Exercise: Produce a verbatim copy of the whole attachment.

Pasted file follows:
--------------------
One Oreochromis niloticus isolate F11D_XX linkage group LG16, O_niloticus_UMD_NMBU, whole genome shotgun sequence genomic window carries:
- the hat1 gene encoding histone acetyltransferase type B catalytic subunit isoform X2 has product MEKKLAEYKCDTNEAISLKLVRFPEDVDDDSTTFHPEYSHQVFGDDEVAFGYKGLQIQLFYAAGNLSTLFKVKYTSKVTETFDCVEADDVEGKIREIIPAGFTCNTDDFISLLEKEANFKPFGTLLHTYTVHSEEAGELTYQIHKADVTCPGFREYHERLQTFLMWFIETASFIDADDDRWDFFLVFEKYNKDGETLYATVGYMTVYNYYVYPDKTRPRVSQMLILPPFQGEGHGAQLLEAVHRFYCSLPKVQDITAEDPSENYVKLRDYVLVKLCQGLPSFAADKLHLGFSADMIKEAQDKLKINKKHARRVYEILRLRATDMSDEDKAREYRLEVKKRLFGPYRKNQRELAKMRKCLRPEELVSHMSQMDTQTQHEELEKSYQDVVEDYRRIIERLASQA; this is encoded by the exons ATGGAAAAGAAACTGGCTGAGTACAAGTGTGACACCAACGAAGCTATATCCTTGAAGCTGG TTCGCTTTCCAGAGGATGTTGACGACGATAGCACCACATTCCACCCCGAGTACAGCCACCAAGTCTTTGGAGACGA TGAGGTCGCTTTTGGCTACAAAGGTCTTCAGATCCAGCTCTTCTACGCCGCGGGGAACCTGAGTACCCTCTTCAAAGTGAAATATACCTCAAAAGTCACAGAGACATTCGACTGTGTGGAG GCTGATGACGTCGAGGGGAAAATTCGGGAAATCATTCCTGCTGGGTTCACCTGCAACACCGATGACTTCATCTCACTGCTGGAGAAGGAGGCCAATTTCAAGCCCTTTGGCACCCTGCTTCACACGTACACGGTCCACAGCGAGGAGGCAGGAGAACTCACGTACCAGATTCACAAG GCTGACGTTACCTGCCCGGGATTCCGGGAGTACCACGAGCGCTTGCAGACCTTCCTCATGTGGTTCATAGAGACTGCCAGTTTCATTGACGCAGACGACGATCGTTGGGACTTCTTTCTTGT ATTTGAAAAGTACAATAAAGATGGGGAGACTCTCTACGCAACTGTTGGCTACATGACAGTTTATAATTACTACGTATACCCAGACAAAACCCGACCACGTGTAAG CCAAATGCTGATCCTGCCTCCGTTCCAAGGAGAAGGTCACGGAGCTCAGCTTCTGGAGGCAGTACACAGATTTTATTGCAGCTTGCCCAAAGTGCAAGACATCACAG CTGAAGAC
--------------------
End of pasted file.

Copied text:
One Oreochromis niloticus isolate F11D_XX linkage group LG16, O_niloticus_UMD_NMBU, whole genome shotgun sequence genomic window carries:
- the hat1 gene encoding histone acetyltransferase type B catalytic subunit isoform X2 has product MEKKLAEYKCDTNEAISLKLVRFPEDVDDDSTTFHPEYSHQVFGDDEVAFGYKGLQIQLFYAAGNLSTLFKVKYTSKVTETFDCVEADDVEGKIREIIPAGFTCNTDDFISLLEKEANFKPFGTLLHTYTVHSEEAGELTYQIHKADVTCPGFREYHERLQTFLMWFIETASFIDADDDRWDFFLVFEKYNKDGETLYATVGYMTVYNYYVYPDKTRPRVSQMLILPPFQGEGHGAQLLEAVHRFYCSLPKVQDITAEDPSENYVKLRDYVLVKLCQGLPSFAADKLHLGFSADMIKEAQDKLKINKKHARRVYEILRLRATDMSDEDKAREYRLEVKKRLFGPYRKNQRELAKMRKCLRPEELVSHMSQMDTQTQHEELEKSYQDVVEDYRRIIERLASQA; this is encoded by the exons ATGGAAAAGAAACTGGCTGAGTACAAGTGTGACACCAACGAAGCTATATCCTTGAAGCTGG TTCGCTTTCCAGAGGATGTTGACGACGATAGCACCACATTCCACCCCGAGTACAGCCACCAAGTCTTTGGAGACGA TGAGGTCGCTTTTGGCTACAAAGGTCTTCAGATCCAGCTCTTCTACGCCGCGGGGAACCTGAGTACCCTCTTCAAAGTGAAATATACCTCAAAAGTCACAGAGACATTCGACTGTGTGGAG GCTGATGACGTCGAGGGGAAAATTCGGGAAATCATTCCTGCTGGGTTCACCTGCAACACCGATGACTTCATCTCACTGCTGGAGAAGGAGGCCAATTTCAAGCCCTTTGGCACCCTGCTTCACACGTACACGGTCCACAGCGAGGAGGCAGGAGAACTCACGTACCAGATTCACAAG GCTGACGTTACCTGCCCGGGATTCCGGGAGTACCACGAGCGCTTGCAGACCTTCCTCATGTGGTTCATAGAGACTGCCAGTTTCATTGACGCAGACGACGATCGTTGGGACTTCTTTCTTGT ATTTGAAAAGTACAATAAAGATGGGGAGACTCTCTACGCAACTGTTGGCTACATGACAGTTTATAATTACTACGTATACCCAGACAAAACCCGACCACGTGTAAG CCAAATGCTGATCCTGCCTCCGTTCCAAGGAGAAGGTCACGGAGCTCAGCTTCTGGAGGCAGTACACAGATTTTATTGCAGCTTGCCCAAAGTGCAAGACATCACAG CTGAAGAC